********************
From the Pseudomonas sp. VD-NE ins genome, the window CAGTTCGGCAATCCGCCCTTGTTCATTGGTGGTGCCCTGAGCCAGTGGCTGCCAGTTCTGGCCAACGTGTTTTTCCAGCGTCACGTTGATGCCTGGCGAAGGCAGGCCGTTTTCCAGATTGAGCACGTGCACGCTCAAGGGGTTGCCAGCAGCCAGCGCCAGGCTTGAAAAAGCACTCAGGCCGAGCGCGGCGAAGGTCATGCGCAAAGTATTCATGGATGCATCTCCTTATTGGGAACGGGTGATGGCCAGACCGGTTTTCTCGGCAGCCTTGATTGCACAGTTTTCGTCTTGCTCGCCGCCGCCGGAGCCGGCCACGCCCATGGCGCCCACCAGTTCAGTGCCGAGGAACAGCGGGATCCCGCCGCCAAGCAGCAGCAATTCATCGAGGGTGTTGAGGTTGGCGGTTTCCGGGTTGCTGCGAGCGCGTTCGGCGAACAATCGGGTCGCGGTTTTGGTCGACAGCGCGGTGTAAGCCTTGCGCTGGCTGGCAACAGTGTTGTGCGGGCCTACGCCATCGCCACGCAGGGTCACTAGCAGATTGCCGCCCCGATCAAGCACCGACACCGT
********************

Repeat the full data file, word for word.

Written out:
From the Pseudomonas sp. VD-NE ins genome, the window CAGTTCGGCAATCCGCCCTTGTTCATTGGTGGTGCCCTGAGCCAGTGGCTGCCAGTTCTGGCCAACGTGTTTTTCCAGCGTCACGTTGATGCCTGGCGAAGGCAGGCCGTTTTCCAGATTGAGCACGTGCACGCTCAAGGGGTTGCCAGCAGCCAGCGCCAGGCTTGAAAAAGCACTCAGGCCGAGCGCGGCGAAGGTCATGCGCAAAGTATTCATGGATGCATCTCCTTATTGGGAACGGGTGATGGCCAGACCGGTTTTCTCGGCAGCCTTGATTGCACAGTTTTCGTCTTGCTCGCCGCCGCCGGAGCCGGCCACGCCCATGGCGCCCACCAGTTCAGTGCCGAGGAACAGCGGGATCCCGCCGCCAAGCAGCAGCAATTCATCGAGGGTGTTGAGGTTGGCGGTTTCCGGGTTGCTGCGAGCGCGTTCGGCGAACAATCGGGTCGCGGTTTTGGTCGACAGCGCGGTGTAAGCCTTGCGCTGGCTGGCAACAGTGTTGTGCGGGCCTACGCCATCGCCACGCAGGGTCACTAGCAGATTGCCGCCCCGATCAAGCACCGACACCGT